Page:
Congress Sends Repeal Of Obama-Era Privacy Rules To The White House

King & Spalding

Congress has sent repeal legislation (S.J.Res. 34) to the White House to undo the Federal Communications Commission (“FCC”) broadband privacy rules adopted in October 2016 that would have required cable and wireless companies that are Internet Service Providers (“ISPs”) to take more stringent steps to protect consumers’ personal data.  On Tuesday, March 28, 2017, the House of Representatives (the “House”) voted 215-205 to repeal the rules, which would have obligated ISPs to obtain consent before using certain consumer data for advertising and internal marketing, as well as to strengthen protections against hackers.  Last week, the Senate voted 50-48 to reverse the rules.  The repeal now awaits President Trump’s signature. 

The Obama-era rules had not yet taken effect; the new FCC Chairman Ajit Pai led the FCC to stay the rules’ implementation in a 2-1 vote on March 1, 2017.  After that vote, Chairman Pai and Federal Trade Commission (“FTC”) Chairman Maureen K. Ohlhausen explained in a joint statement that, because the FTC already has authority to regulate the data security practices of ISPs, the new FCC broadband privacy rules would have unfairly subjected ISPs to stricter privacy requirements than edge providers (other companies and platforms on the Internet, like Netflix), who are also regulated by the FTC. 

After the House vote, Chairman Pai applauded the decision of Congress to overturn “privacy regulations designed to benefit one group of favored companies over another group of disfavored companies.”  He added that the FCC’s Open Internet Order of 2015, which reclassified ISPs as Title II common carriers, “created the problem we are facing today,” and that, moving forward, “the FCC will work with the FTC to ensure that consumers’ online privacy is protected though a consistent and comprehensive framework.”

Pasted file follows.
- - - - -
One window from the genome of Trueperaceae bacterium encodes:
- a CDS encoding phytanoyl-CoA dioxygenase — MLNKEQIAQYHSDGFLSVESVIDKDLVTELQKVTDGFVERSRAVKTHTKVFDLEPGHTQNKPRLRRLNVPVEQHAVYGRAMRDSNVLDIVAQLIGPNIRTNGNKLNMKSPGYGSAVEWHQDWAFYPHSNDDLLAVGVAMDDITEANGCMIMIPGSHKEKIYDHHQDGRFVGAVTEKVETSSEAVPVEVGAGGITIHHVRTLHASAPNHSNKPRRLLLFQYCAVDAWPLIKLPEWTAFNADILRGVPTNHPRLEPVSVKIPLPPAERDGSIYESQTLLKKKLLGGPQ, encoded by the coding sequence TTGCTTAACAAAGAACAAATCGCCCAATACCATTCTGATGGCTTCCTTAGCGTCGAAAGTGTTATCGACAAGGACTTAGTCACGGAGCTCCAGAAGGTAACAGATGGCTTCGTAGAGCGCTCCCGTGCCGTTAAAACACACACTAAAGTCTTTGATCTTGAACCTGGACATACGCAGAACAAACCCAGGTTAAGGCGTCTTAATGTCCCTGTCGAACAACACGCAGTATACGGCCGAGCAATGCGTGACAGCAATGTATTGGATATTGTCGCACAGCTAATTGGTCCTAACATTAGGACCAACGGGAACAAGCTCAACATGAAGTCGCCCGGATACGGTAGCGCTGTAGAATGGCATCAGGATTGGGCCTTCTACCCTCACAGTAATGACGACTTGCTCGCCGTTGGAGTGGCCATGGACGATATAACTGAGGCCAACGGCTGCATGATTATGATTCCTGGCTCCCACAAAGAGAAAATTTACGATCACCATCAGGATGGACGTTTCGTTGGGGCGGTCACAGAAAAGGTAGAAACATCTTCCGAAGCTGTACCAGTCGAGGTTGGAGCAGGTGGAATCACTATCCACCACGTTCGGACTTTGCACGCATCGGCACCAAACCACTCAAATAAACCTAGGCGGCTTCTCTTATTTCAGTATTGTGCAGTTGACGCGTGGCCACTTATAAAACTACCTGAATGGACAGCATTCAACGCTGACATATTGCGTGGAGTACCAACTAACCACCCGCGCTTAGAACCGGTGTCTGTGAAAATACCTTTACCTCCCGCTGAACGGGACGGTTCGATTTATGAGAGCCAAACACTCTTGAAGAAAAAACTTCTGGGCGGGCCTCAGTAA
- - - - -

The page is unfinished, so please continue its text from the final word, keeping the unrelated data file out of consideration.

Republicans in the House and Senate agreed that the FCC broadband privacy rules would have been overly burdensome and confusing.  “[Consumer privacy] will be enhanced by removing the uncertainty and confusion these rules will create,” said Rep. Marsha Blackburn (R-Tenn.), who chairs the House subcommittee that oversees the FCC.

But Democrats were disappointed with the vote to repeal the rules, arguing that the rules would have protected consumer privacy, and without them, ISPs are able to sell consumer data to advertisers.  House Minority Leader Nancy Pelosi (D-Calif.) said in a statement before the vote Tuesday, “Your broadband provider knows deeply personal information about you and your family – where you are, what you want to know, every site you visit, and more.  They can even track you when you’re surfing in a private browsing mode.  You deserve to be able to insist that those intimate details be kept private and secure.”

The repeal legislation uses the Congressional Review Act, which allows Congress to revoke recently passed legislation.  Although Senator Ed Markley (D-Mass.) has promised to introduce a bill to instruct the FCC to reinstate the broadband privacy rules, if the current legislation is signed by President Trump, it will forbid the FCC from passing similar regulations going forward.

DISCLAIMER: Because of the generality of this update, the information provided herein may not be applicable in all situations and should not be acted upon without specific legal advice based on particular situations.

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